The Carnivore Diet: Can Eating Only Meat Supercharge Your Health?
The carnivore diet is currently one of the most buzzworthy nutrition trends encouraging people to eat meat and stay away from everything else.
It’s become one of the most controversial diets to date and for good reason.
After all, we’ve been taught that meat is an unhealthy, disease-inducing, artery-clogging food that should be avoided at all costs.
But with the emergence of people reporting an increase in energy, drastic weight loss and mental cognition, it’s extremely tempting to at least look into what the research has to say.
What is the Carnivore Diet?
The carnivore diet protocol is simple, eat only animal foods and stay away from everything else.
This means you’re restricting all types of carbohydrates and even requires you to eliminate plants from your diet.
It is the complete opposite of a vegan diet.
Similar to a ketogenic diet, the carnivore diet relies heavily on running off fats and proteins as a source of energy.
While science has steered us away from heavy consumption of meat and more towards a plant-based approach for optimal health, the overwhelming amount of positive benefits people are experiencing may make this way of eating a promising tool for better health.
And for many of the same reasons people choose to try a ketogenic diet, people who have adopted a carnivore way of eating have reported mental clarity, faster weight loss, improved athletic performance and a healthier digestive system.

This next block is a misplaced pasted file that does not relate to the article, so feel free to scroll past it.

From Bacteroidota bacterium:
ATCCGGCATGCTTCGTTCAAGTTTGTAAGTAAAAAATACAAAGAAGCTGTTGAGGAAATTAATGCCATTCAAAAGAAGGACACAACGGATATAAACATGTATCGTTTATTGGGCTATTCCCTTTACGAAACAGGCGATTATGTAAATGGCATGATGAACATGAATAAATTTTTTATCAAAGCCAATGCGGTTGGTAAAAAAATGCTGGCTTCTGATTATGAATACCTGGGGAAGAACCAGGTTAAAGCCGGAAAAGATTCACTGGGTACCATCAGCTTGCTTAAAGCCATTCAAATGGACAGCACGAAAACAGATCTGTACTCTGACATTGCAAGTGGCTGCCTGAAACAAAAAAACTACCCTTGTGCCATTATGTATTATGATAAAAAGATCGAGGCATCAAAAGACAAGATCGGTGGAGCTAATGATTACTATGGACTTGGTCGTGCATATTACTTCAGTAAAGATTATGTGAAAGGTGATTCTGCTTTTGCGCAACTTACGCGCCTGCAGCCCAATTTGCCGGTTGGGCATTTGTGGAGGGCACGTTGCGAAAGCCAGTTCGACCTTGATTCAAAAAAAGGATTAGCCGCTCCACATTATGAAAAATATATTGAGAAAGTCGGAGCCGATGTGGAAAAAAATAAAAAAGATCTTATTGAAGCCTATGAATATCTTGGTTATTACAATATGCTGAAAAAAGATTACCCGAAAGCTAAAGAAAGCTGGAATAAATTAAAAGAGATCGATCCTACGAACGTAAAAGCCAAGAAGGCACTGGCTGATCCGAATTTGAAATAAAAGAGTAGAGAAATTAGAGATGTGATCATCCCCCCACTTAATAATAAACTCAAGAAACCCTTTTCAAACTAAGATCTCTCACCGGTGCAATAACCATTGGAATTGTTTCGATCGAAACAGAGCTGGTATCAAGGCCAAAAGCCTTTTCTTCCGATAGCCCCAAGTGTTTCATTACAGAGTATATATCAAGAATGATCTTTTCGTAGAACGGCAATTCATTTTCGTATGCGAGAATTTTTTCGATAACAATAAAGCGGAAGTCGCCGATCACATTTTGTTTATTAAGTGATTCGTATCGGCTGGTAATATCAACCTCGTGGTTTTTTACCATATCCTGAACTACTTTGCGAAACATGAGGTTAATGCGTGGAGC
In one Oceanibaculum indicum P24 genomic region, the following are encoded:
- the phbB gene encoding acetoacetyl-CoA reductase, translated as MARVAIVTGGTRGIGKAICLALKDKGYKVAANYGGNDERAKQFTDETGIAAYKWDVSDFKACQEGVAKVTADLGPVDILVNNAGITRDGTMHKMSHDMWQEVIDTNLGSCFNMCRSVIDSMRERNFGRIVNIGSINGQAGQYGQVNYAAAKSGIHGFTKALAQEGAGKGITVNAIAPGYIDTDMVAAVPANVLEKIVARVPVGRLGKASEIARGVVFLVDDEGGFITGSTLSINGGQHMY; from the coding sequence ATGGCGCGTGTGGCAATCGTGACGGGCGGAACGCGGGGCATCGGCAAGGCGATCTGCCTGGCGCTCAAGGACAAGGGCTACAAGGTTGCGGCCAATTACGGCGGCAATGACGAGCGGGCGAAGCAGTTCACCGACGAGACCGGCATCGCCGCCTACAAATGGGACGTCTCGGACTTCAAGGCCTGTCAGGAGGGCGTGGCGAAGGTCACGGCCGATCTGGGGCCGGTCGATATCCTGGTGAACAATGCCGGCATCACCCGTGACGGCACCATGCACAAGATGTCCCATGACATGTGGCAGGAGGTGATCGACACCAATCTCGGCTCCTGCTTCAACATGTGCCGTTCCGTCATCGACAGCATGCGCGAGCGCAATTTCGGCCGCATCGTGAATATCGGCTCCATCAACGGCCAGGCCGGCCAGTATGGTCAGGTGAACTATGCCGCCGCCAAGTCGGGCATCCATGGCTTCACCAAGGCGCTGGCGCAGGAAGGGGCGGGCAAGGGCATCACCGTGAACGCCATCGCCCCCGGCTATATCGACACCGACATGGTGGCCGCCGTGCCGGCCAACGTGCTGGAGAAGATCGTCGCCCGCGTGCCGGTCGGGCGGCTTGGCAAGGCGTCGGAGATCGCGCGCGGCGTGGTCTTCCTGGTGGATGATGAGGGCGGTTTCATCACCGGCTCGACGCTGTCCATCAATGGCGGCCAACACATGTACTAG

The simple approach also makes it alluring for anyone who’s looking to follow a diet without having to dive deep into any complication nutrition tactics. This means you won’t have to worry about counting macros or calories, timing your meals or intermittent fasting.
All you have to do on the carnivore diet is eat animal foods (including dairy) and stay away from everything else.
You should avoid
- Carbohydrates. From candy to vegetables, any carb source is 100 percent restricted from the carnivore diet plan.
- Supplements. All supplements should be avoided. The theory behind the carnivore diet is that all of the nutrients and minerals your body needs to thrive is contained in animal foods.
You are allowed to eat
- Meat. Beef, fatty cuts of steak and red meat are the staples to this diet. Meat is a main food of carnivore diet food menu. Since you aren’t consuming any carbohydrates, you should be getting the bulk of your calories from fattier meat to ensure you’re getting enough calories to maintain stable energy levels.
- Dairy. Technically dairy coming from animals like milk, butter and cheese are allowed on the diet but many carnivore dieters try to limit dairy since lactose intolerance has become increasingly common.